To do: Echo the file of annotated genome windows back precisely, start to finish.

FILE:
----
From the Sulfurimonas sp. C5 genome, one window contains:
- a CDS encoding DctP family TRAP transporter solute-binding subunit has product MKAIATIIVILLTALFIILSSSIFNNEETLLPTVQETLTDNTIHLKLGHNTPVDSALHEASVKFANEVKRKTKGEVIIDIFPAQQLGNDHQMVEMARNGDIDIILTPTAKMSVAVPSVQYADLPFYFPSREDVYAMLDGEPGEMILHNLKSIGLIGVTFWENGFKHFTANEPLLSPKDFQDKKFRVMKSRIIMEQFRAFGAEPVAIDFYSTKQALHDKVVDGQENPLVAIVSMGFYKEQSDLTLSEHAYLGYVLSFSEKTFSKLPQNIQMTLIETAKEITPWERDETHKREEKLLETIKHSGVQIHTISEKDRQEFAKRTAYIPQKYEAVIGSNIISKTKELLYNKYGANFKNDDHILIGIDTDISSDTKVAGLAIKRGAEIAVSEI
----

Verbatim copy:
From the Sulfurimonas sp. C5 genome, one window contains:
- a CDS encoding DctP family TRAP transporter solute-binding subunit has product MKAIATIIVILLTALFIILSSSIFNNEETLLPTVQETLTDNTIHLKLGHNTPVDSALHEASVKFANEVKRKTKGEVIIDIFPAQQLGNDHQMVEMARNGDIDIILTPTAKMSVAVPSVQYADLPFYFPSREDVYAMLDGEPGEMILHNLKSIGLIGVTFWENGFKHFTANEPLLSPKDFQDKKFRVMKSRIIMEQFRAFGAEPVAIDFYSTKQALHDKVVDGQENPLVAIVSMGFYKEQSDLTLSEHAYLGYVLSFSEKTFSKLPQNIQMTLIETAKEITPWERDETHKREEKLLETIKHSGVQIHTISEKDRQEFAKRTAYIPQKYEAVIGSNIISKTKELLYNKYGANFKNDDHILIGIDTDISSDTKVAGLAIKRGAEIAVSEI